Using the Monte Carlo Method to Quantify Uncertainty in Predictions of a Soil Carbon Cycle Model in Balsam Fir (Abies balsamea (L.) Mill.) and Black Spruce (Picea mariana (Mill.) B.S.P.) Forest Ecosystems in the Boreal Forest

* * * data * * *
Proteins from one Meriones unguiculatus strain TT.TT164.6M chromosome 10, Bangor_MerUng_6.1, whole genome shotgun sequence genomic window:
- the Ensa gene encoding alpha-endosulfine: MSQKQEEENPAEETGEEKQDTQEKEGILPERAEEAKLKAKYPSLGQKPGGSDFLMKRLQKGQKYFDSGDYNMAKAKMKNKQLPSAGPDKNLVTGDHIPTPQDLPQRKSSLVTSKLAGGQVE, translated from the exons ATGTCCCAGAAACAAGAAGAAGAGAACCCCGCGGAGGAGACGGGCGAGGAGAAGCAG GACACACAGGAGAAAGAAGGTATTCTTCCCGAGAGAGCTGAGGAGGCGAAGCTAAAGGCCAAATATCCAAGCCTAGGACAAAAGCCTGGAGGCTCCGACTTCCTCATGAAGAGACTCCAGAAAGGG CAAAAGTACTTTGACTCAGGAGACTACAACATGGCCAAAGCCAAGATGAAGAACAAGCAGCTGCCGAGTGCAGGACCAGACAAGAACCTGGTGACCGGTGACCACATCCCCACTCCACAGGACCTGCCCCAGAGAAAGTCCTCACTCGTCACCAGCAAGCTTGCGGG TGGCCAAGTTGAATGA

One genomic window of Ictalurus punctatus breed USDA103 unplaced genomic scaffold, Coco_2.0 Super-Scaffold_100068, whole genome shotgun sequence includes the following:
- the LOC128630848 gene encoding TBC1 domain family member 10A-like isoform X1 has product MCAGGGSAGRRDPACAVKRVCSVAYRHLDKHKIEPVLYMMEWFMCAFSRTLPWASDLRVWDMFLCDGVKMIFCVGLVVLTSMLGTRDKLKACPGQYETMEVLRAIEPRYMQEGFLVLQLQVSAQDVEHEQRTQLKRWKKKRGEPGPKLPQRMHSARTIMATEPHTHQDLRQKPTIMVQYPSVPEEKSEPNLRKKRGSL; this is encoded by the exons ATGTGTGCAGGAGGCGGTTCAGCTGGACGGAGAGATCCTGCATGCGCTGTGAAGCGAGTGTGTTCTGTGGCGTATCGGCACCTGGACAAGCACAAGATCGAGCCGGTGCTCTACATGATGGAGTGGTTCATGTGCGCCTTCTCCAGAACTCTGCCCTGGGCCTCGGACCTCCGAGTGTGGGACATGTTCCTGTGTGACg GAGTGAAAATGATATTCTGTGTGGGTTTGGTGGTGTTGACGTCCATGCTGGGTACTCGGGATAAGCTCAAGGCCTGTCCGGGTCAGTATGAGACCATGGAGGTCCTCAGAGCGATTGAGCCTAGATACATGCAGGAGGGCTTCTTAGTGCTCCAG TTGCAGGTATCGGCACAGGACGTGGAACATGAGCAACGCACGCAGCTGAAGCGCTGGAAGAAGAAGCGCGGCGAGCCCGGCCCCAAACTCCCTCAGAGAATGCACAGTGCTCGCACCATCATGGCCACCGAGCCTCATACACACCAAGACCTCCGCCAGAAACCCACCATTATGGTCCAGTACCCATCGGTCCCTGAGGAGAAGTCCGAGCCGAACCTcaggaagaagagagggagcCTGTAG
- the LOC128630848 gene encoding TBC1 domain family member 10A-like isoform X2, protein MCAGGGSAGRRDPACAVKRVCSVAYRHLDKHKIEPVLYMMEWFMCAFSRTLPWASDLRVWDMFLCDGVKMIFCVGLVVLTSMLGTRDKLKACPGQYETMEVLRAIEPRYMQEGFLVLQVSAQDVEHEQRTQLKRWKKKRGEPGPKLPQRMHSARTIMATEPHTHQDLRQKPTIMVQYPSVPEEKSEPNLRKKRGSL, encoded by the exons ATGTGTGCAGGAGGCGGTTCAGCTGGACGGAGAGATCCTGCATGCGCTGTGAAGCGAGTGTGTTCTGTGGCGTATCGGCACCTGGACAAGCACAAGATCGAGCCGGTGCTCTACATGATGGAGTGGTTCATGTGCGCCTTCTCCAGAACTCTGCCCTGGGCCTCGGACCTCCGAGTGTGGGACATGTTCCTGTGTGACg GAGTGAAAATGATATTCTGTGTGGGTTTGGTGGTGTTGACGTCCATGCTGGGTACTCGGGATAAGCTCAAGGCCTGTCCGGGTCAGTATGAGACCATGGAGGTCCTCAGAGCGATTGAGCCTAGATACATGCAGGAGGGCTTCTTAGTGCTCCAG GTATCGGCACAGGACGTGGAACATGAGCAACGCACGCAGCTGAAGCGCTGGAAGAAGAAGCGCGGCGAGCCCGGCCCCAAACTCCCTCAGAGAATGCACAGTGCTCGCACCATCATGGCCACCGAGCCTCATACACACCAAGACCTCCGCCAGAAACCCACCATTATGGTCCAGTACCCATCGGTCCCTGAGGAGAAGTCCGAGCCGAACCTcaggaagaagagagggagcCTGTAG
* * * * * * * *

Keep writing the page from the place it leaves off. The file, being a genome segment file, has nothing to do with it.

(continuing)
The majority of process-based models of thecarbon cycle in forest ecosystems aredeterministic. Very few components have beenimplemented in these models to represent theuncertainty that may result from natural variation,model structure and parameter estimates. Thereare many sources of natural variation in thecarbon cycle of forest ecosystems. The mainsources of variation occur in the soil organicmatter (SOM) in terms of quantity and quality,both of which vary according to vegetation type,climatic conditions, soil characteristics (textureand structure) and carbon fluxes. For instance, thelitterfall rate and periodicity influencesignificantly the carbon input in the soil organicand mineral horizons. The litter carbon andnutrient contents affect both the SOM turnoverand nutrient cycling rates. While a proportion ofthe natural variation observed may be explainedby the differences in species composition,climatic conditions or soil characteristics, theamplitude of natural variation can nevertheless beimportant within a forest ecosystem due to theimportance of extreme small-scale naturalvariations in soil characteristics and microclimaticconditions. Models can theoretically capture thelast type of variation by using many variables inthe description of the processes. However, the useof many variables may be impractical. The morevariables and parameters a model contains, themore likely its capacity of application to simulatethe carbon cycle for different forest ecosystemtypes will decrease. Thus, there has to be acompromise between the number of variables thatmust be included in a model and its intended use.On the other hand, the interactions among sitevariables also contribute to creating thestochasticity observed in forest ecosystems. Thesefacts highlight the necessity of integratingstochasticity components in carbon cycle modelsto better deal with uncertainty.The amplitude of uncertainty in model predictionsmay be important and have an effect on thedegree to which a model is sensitive to relativelysmall variations in the inputs. As the developmentof forest management policies relies more andmore on the use of models, it is essential thatpolicy makers have good estimates of the level ofuncertainty in the predictions. Several approachesbased on Monte Carlo simulations can be used toquantify uncertainty. However, for a complexdynamic model that contains several statevariables and fluxes, the application of MonteCarlo methods can be cumbersome.For the present study, we discuss uncertainty andsensitivity issues by applying the Monte Carlomethod to a soil carbon cycle model developedfor balsam fir (Abies balsamea (L.) Mill.) andblack spruce (Picea mariana (Mill.) B.S.P.) forestecosystems in the boreal forest. The structure ofthe model is based on the presence of litter andSOM pools. Litter pools consist of plant material(foliage, twigs, understory species) and fine roots.The SOM in the organic and mineral horizons issubdivided into active, slow and passive poolsthat differ in mineralization rate. The effect oftemperature on the mineralization rate wasmodelled using results from incubationexperiments. Gaussian random distributions werecomputed on key parameters of the model.Compared with predictions using a deterministicversion of the model, the introduction ofstochasticity may generate fluctuations withoutmodifying appreciably the overall patterns ofprediction.